“British History Online” is a very big site which, as you might expect, has a lot of stuff on British History. For example, you can access all the text from ” A Topographical Dictionary of England”, originally published in 4 volumes in 1848. So if you are interested in local history, it is worth a look.
Here’s the entry for Rayleigh: . It’s not obvious what “The town is situated upon the shore of Hadleigh bay;” means – did Rayleigh really extend so far south then?
RAYLEIGH (Holy Trinity), a parish, and formerly a market-town, in the union and hundred of Rochford, S. division of Essex, 14 miles (S. E. by S.) from Chelmsford, and 34 (E. by N.) from London; containing 1651 inhabitants.
This place, which was once the head of an honour or barony, was after the Conquest in the possession of Sweyn or Swene, who built a castle here, some ruins of which, with earthworks and ditches, yet remain. The parish is on the road from London to Southend, and comprises 2874 acres, whereof 55 are common or waste; the surface is elevated, and the soil stiff and heavy, with portions of poorer land. The town is situated upon the shore of Hadleigh bay; a brewing and malting establishment affords employment to about fifty persons; a cattle-fair takes place on Trinity Monday and Tuesday.
The living is a rectory, valued in the king’s books at ?17. 17. 6.; net income, ?774; patron, R. Bristow, Esq. The church is an ancient and stately structure in the early English style, with a lofty embattled tower surmounted by a shingled spire. There is a place of worship for Baptists.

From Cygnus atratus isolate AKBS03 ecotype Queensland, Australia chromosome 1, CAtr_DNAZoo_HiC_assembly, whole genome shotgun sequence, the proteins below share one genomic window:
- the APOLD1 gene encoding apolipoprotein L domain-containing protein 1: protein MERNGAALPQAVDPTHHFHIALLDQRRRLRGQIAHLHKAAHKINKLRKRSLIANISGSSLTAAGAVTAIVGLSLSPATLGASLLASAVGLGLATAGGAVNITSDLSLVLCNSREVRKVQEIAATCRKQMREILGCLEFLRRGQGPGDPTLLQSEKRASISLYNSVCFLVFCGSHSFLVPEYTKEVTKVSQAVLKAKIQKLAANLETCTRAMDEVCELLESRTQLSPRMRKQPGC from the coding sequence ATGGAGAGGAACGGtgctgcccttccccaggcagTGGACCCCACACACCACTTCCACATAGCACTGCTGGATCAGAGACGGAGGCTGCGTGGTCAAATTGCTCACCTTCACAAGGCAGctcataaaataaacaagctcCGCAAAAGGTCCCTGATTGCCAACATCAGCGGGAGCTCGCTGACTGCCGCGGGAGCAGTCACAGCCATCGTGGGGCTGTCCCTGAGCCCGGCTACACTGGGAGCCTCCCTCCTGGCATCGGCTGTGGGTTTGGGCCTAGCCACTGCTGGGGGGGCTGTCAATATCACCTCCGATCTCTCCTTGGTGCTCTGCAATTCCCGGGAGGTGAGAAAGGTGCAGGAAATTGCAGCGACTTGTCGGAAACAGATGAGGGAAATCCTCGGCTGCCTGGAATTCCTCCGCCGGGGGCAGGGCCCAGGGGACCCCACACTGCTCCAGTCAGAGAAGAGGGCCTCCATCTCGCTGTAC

The entry for Rawreth is shorter, and perhaps someone can tell us what “commuting tithes “means!
RAWRETH (St. Nicholas), a parish, in the union and hundred of Rochford, S. division of Essex, 3 miles (N. W.) from Rayleigh; containing 387 inhabitants. It is bounded on the north by the river Crouch, over which is a bridge; and comprises 2367a. 3r. 23p., whereof 1967 acres are arable, 329 pasture, 31 common, 28 roads, and 11 water.
The living is a rectory, valued in the king’s books at ?20. 13. 4., and in the gift of Pembroke College, Cambridge: the tithes have been commuted for ?750, and the glebe comprises 45 acres. The church is a small ancient edifice, with a south aisle belonging to the lord of the manor of Beches.
The author seemed to quite like Canewdon:
CANEWDON (St. Nicholas), a parish, in the union and hundred of Rochford, S. division of Essex, 3? miles (N. E. by N.) from Rochford; containing 723 inhabitants. This parish, which is bounded on the north by the navigable river Crouch, derives its name from Canute the Dane, who held his court here.
It comprises 4857 acres of fertile land, and 652 of common or waste; the surface is finely varied, and the village is pleasantly situated on rising ground commanding an interesting view over the surrounding country. A fair is held on the 24th of June. Canewdon creek, which is navigable for small craft, is in the northern part of the parish.
The living is a vicarage, valued in the king’s books at ?34. 1. 8.; net income, ?495; patron, the Bishop of London; impropriator, Thomas Laver, Esq. The church is a large structure, in the later style of English architecture, with a massive western tower. A national school is partly supported by funds arising from land.